“Russian disinformation relies on multiple narratives, sometimes contradictory, in order to create an ecosystem that is a suitable breeding ground for disinformation”, said Mr. Ivan Radev from the Association of European Journalists – Bulgaria. This goal is also achieved through an attack on the media, he added.


“In practice, misinformation throws down the gauntlet very seriously to the work of journalism and to the understanding of journalism today. We have to be aware of what is happening inside the media itself. A lot of people are trying to tell us that it is all propaganda, that it is just a struggle between different interpretations. This, in effect, makes the work of journalists meaningless. This is how political leaders or foreign countries can destroy the democratic basis of society, because if we give up the role of journalists and admit that everything is just a matter of opinions, then this will be the end of journalism”, added Ms. Irina Nedeva from the Association of European Journalists – Bulgaria.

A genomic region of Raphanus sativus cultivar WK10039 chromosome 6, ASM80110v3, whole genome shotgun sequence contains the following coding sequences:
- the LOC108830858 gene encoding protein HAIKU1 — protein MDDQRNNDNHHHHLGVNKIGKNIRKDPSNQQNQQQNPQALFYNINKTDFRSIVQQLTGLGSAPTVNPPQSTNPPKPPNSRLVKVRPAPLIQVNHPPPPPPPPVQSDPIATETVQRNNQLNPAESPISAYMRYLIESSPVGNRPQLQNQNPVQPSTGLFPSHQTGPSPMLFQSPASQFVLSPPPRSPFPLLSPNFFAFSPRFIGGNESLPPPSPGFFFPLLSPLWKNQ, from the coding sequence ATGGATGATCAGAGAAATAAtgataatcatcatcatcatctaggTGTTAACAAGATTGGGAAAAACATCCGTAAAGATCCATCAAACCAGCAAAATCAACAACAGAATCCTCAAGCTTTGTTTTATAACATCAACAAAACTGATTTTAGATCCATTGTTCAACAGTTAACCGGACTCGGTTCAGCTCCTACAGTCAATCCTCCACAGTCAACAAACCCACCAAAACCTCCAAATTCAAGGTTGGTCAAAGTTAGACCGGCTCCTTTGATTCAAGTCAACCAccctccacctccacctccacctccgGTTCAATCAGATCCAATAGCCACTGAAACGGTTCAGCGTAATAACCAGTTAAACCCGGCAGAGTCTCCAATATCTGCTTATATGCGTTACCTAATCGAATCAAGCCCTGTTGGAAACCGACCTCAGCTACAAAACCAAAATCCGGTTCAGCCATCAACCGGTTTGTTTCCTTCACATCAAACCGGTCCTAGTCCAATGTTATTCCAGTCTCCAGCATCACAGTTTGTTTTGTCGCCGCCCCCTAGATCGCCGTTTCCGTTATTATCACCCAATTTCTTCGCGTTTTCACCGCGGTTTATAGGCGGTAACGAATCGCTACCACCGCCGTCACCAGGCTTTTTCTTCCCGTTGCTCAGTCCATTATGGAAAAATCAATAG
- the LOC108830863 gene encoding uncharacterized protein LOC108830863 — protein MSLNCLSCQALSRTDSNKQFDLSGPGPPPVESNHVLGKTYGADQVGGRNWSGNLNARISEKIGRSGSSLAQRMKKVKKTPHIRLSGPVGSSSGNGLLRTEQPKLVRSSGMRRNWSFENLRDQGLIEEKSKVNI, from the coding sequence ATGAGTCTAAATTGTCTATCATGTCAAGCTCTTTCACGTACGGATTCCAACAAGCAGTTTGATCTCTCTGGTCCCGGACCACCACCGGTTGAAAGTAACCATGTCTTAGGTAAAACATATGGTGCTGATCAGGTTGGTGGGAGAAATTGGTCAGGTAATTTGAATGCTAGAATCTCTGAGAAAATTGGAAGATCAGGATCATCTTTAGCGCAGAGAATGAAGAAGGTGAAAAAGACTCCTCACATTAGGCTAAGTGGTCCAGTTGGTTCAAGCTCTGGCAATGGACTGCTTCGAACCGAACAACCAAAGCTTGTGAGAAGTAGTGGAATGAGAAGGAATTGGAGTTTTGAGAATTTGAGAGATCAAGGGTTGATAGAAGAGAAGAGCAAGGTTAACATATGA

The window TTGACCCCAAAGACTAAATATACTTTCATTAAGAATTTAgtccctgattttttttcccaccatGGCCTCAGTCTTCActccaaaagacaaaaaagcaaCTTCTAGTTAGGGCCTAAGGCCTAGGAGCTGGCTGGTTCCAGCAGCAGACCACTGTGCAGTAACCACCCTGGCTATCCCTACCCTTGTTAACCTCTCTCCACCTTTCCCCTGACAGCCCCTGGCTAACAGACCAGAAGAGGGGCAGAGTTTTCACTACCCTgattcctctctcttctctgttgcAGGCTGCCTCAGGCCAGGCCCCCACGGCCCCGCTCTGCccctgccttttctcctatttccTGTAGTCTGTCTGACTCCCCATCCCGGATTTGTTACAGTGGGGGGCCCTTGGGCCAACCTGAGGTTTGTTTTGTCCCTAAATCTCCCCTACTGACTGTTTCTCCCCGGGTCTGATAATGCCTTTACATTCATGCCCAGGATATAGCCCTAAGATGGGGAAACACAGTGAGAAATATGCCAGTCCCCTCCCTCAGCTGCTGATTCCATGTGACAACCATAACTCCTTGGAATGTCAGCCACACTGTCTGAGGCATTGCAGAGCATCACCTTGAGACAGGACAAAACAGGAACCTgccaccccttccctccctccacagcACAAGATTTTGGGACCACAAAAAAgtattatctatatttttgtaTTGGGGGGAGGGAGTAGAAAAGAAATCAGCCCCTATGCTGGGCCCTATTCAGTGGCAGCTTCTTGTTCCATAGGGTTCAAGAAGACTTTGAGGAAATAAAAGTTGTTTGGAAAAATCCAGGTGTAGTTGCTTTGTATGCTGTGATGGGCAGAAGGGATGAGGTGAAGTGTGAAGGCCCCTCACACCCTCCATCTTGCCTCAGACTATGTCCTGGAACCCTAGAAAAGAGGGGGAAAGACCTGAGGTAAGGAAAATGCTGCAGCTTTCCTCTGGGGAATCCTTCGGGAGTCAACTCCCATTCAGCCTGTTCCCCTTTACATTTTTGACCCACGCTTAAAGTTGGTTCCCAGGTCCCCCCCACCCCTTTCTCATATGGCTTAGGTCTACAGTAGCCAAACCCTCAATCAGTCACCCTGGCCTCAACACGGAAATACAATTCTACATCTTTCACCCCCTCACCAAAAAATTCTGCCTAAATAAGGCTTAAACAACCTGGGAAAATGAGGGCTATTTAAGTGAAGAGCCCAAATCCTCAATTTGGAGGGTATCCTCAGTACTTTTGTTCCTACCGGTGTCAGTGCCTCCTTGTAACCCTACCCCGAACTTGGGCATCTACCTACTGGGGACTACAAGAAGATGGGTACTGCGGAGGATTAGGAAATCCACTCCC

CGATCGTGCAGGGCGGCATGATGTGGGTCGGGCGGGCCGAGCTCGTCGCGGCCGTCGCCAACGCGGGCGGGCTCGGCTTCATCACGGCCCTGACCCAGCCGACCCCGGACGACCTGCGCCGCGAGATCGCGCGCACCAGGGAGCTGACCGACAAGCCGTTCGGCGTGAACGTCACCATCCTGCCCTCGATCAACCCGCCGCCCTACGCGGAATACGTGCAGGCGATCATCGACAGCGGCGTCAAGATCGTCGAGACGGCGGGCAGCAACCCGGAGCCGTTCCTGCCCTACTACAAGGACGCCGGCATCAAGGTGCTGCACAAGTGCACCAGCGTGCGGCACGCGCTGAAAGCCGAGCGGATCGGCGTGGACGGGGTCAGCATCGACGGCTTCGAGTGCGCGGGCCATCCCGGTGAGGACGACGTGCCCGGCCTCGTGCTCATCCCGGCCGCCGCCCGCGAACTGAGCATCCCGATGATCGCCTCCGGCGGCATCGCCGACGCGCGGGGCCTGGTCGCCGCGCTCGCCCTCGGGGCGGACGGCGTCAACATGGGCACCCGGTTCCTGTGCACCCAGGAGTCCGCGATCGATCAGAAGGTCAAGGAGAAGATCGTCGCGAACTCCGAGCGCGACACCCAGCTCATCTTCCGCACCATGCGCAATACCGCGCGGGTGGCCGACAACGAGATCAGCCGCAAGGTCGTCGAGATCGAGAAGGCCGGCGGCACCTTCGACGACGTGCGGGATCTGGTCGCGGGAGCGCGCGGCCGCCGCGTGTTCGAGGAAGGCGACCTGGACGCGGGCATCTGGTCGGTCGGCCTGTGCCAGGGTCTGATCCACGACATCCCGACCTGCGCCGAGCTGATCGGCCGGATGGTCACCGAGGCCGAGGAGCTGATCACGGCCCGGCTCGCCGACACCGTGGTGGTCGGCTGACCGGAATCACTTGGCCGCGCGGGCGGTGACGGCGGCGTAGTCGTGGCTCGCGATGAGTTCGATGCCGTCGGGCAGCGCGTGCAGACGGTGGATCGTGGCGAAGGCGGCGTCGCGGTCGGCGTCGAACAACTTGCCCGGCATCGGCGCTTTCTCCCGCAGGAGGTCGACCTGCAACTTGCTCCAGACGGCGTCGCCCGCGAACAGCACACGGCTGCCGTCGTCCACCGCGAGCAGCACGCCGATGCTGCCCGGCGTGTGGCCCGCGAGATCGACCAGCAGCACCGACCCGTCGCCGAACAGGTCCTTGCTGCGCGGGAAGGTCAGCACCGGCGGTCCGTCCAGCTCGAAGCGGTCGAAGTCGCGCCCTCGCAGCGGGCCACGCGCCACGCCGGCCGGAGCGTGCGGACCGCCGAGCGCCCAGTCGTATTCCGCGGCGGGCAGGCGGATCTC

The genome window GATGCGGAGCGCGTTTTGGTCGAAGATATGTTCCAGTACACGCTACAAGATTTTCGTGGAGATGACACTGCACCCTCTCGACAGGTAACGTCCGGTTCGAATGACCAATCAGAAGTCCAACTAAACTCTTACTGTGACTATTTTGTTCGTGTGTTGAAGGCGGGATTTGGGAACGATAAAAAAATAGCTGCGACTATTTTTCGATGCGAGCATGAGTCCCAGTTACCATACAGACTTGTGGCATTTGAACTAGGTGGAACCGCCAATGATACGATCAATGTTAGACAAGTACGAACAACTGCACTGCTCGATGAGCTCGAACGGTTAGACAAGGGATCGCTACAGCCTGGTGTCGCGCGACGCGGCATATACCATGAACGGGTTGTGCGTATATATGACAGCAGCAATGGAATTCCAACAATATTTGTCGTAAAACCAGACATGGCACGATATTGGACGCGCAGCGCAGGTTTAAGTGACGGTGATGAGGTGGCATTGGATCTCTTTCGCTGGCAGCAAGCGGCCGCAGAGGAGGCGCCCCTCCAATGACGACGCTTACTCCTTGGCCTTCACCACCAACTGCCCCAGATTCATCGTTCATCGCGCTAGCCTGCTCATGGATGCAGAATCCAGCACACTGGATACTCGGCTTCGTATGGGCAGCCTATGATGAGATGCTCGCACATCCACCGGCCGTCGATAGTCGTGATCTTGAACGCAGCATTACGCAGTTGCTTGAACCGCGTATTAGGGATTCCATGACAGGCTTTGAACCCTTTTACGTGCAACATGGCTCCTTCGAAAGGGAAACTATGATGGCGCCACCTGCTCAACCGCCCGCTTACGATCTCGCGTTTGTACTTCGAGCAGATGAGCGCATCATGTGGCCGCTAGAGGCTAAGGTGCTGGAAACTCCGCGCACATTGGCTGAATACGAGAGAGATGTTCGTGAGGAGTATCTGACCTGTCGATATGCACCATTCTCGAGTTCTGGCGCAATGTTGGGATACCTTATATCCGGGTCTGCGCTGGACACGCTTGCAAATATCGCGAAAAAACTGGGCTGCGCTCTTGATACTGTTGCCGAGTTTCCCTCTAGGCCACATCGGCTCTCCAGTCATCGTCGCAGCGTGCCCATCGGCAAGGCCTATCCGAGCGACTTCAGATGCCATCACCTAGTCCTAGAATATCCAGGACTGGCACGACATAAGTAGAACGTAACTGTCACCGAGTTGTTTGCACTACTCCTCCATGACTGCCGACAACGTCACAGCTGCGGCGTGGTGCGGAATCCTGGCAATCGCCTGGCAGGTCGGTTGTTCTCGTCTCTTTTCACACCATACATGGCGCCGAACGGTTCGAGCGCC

Video available on the BTA web-site

Files for download:

Presentation by Mr. Todor Galev (in Bulgarian language)

Presentation by Ms. Ralitsa Kovacheva and Mr. Ivan Radev (in Bulgarian language)


Media coverage:

Bulgarian Telegraph Agency: Russian influence in Europe, including in Bulgaria, is declining, said Todor Galev from the Center for the Study of Democracy

Mediapool: Analysts: Through the economy, the Kremlin is trying to control the media narratives

OFFNews: If 10 politicians say it, then it’s true: how Russian propaganda enters Bulgaria

Capital weekly: The pillars of Russian disinformation in Bulgaria

Bulgarian National Radio: CSD: Bulgaria and Serbia serve as key centers of Kremlin influence in Southeast Europe Cyprus, Germany and the Netherlands – with the greatest economic and financial influence from Russia

24 chasa: Cyprus, Germany and the Netherlands – with the greatest economic and financial influence from Russia

Utro: Russian influence in Europe, including Bulgaria, is declining, said Todor Galev from the Center for the Study of Democracy Pro-Russian propaganda in our country: the same people share contradictory Kremlin narratives